- Damage to property or theft - a child may have their property damaged or stolen. Physical threats may be used by the bully in order that the young person hands over property to them
- Cyberbullying - this is when a young person sends harmful or cruel text or images to another using Internet, mobile phone or other digital communication devices.
Advice for young people
Each term, or when incidents occur, our staff will discuss bullying and reinforce the following strategies to our young people:
- Remember your silence is the bully's greatest weapon
- Tell yourself you do not deserve to be bullied and it is wrong
- Be proud of who you are - it is good to be individual
- Try not to show you are upset - it is hard but a bully thrives on someone's fear
- Stay with a group of friends/people - there is safety in numbers
- Be assertive - shout ‘No!’ and walk confidently away. Go straight to a teacher or member of staff
- Fighting back may make things worse
- Generally it is best to tell an adult you trust straight away. You will get immediate support
- Teachers will take you seriously and will deal with the bullies in a way which will end the bullying and not make things worse for you
- Tell your parents/carers or somebody that you trust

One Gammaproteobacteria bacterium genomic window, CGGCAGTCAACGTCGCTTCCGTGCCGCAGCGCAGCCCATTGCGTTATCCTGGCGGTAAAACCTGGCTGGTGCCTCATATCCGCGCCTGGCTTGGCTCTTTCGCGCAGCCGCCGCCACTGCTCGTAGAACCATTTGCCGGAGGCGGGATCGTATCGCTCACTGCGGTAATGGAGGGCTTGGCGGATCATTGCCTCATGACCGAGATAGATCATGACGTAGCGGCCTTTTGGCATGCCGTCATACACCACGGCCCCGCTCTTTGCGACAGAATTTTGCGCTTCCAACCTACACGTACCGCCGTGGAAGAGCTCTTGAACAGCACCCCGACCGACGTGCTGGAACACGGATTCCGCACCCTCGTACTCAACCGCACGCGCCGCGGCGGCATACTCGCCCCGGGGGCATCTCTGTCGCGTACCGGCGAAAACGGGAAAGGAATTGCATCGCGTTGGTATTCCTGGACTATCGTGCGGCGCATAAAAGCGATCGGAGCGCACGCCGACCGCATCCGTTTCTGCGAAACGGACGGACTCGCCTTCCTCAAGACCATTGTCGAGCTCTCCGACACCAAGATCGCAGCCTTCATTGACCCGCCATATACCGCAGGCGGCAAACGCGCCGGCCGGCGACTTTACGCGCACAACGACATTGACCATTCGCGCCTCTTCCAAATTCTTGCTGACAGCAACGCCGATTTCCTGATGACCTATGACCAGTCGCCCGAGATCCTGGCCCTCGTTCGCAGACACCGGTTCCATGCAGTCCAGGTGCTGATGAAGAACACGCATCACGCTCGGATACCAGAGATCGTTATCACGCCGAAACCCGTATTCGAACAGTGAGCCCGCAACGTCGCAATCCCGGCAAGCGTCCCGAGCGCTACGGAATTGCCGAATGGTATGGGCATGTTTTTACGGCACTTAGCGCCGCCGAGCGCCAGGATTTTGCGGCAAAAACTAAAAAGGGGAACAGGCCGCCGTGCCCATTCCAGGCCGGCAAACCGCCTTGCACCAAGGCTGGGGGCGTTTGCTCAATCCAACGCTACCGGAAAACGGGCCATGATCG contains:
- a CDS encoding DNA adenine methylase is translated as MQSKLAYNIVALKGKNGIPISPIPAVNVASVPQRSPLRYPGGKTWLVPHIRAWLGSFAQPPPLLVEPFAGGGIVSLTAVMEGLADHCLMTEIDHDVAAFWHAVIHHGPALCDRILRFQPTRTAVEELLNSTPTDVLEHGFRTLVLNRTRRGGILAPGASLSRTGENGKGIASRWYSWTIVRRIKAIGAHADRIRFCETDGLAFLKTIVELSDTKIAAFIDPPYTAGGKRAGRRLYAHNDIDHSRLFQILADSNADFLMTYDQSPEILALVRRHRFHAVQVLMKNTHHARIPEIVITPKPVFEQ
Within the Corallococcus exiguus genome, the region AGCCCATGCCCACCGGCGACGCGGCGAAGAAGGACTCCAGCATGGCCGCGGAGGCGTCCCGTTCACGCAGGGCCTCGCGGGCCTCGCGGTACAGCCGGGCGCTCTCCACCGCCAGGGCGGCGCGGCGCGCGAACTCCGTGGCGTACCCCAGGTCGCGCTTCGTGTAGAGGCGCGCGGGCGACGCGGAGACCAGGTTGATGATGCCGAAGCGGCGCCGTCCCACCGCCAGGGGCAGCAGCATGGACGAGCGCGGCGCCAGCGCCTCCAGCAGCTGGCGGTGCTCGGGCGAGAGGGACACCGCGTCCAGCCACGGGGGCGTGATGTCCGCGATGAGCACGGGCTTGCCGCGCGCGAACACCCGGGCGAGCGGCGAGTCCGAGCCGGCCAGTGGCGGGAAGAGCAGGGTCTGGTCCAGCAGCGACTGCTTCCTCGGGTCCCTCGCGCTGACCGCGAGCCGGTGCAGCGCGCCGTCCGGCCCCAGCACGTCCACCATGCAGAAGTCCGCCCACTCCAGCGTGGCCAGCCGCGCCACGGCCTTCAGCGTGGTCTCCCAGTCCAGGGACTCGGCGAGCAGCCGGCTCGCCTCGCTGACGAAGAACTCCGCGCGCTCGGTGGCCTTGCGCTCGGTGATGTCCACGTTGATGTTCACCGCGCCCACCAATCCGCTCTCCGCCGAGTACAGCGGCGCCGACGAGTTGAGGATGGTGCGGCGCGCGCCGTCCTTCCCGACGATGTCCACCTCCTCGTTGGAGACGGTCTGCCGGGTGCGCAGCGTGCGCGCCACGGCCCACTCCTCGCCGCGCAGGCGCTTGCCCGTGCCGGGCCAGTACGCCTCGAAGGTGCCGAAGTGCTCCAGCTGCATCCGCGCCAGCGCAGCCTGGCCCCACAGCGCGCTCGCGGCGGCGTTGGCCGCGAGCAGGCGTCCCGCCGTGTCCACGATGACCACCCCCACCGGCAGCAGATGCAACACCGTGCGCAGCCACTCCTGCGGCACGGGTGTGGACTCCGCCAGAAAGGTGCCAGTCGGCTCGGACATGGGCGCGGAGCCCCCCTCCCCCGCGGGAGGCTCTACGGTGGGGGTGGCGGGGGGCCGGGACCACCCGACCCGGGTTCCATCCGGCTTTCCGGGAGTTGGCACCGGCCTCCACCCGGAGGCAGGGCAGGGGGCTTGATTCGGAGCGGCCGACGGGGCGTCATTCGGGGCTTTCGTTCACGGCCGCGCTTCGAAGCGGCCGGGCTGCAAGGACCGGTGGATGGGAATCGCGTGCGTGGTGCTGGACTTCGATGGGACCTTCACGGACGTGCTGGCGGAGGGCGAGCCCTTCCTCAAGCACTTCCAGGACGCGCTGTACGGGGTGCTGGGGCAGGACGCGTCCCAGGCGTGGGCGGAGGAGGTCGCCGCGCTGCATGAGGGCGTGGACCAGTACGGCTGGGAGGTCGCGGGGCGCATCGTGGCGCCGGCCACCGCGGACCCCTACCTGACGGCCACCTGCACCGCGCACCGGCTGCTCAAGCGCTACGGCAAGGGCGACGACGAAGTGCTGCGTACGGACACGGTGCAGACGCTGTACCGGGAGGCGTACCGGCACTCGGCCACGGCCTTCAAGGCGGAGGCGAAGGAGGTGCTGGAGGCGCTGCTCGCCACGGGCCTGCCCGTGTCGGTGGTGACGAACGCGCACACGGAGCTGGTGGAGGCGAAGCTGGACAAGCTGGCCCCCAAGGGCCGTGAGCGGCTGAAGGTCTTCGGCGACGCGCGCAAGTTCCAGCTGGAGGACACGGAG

If you are being bullied:
- try to stay calm and look as confident as you can
- be firm and clear - look them in the eye and tell them to stop
- get away from the situation as quickly as possible
- tell an adult what has happened straightaway
- find out about school procedures
After you have been bullied:
- tell a teacher or another adult in our School
- tell your family
- if you are scared to tell a teacher or an adult on your own, ask a friend to go with you
- keep speaking until someone listens and does something to stop the bullying
- speak to one of our School’s peer mentors
- anonymously report the bullying through our website
- don't blame yourself for what has happened
When you are talking to an adult about bullying, be clear about:
- what happened to you
- how often it has happened
- who was involved
- who saw what was happening
- where it happened
- what you have done about it already
If you experience bullying by text messages or email:
- tell a parent/carer, friend, teacher or the Safer Schools Officer
- when necessary, ask your parents/carers to report incidents to the police
- be careful who you give your mobile phone number or email address to
- take a screen shot of the threatening message that was sent
If you find it difficult to talk to anyone at school or at home you can phone ChildLine on free phone: 0800 1111. The phone call is free and it is a confidential helpline.
Advice for onlookers